Habit: a long-lived and highly variable species in the Stone-crop family, Dudleya cymosa forms beautiful displays of colorful flowers. Its succulent leaves are flat, broadly lance-shaped, and are typically arranged in 1-3 rosettes. Leaf color can be solid green or greenish with orange tips. The erect flower stalks emerge from the center of the rosettes, bearing small thimble-shaped blossoms. Flower stalks and bracts are usually orange; the corolla varies in color, from pale to bright yellow, or orange.
Ecology: often found on vertical rock outcrops, chaparral or sloped oak lands. It is endemic to California, occurring throughout much of the state, from 500 to 8,000 feet of elevation.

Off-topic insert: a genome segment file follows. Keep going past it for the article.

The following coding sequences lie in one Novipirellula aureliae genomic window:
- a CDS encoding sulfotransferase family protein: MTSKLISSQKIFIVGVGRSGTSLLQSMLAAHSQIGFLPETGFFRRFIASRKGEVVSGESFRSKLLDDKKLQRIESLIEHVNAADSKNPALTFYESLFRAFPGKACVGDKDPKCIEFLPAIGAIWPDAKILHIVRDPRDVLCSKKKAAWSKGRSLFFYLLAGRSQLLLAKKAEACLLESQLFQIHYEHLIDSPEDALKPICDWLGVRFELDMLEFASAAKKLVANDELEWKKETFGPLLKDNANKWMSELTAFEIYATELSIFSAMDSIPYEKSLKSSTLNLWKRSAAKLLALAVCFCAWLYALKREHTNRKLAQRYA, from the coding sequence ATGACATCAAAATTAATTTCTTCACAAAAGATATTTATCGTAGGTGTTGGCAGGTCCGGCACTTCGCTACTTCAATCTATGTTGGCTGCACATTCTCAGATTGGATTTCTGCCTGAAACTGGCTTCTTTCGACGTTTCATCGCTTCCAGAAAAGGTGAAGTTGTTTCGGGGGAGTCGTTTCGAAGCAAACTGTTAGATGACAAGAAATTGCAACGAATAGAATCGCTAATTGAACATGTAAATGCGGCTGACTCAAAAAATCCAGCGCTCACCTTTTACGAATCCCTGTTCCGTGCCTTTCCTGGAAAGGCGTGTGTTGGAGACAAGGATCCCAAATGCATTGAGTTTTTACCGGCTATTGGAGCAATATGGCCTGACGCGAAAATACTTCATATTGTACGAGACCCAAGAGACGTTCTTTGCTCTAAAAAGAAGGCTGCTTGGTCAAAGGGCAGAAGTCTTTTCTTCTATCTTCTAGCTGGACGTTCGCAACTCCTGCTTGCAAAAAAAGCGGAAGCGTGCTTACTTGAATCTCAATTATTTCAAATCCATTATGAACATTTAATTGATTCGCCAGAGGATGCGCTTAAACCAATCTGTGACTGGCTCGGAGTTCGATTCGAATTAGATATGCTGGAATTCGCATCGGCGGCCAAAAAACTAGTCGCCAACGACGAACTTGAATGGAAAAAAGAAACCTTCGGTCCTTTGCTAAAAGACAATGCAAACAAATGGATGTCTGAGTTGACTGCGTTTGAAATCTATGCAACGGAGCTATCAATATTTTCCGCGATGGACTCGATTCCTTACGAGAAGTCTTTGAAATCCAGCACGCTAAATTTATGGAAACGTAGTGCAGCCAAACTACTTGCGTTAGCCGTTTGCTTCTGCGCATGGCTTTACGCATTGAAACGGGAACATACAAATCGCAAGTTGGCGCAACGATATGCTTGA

Growing conditions: full to partial shade, and sandy to clay, well-drained soils. It should be allowed to dry during the summer for dormancy. Canyon dudleya attracts bees, hummingbirds and butterflies. It is the host plant for the larvae of the Sonoran Blue butterfly (Philotes sonorensis).
Dudleyas are very resistant and live 20 to 50 years, some species are said to live up to 100 years. For this reason, the genus is also known by the common name “live-forever”.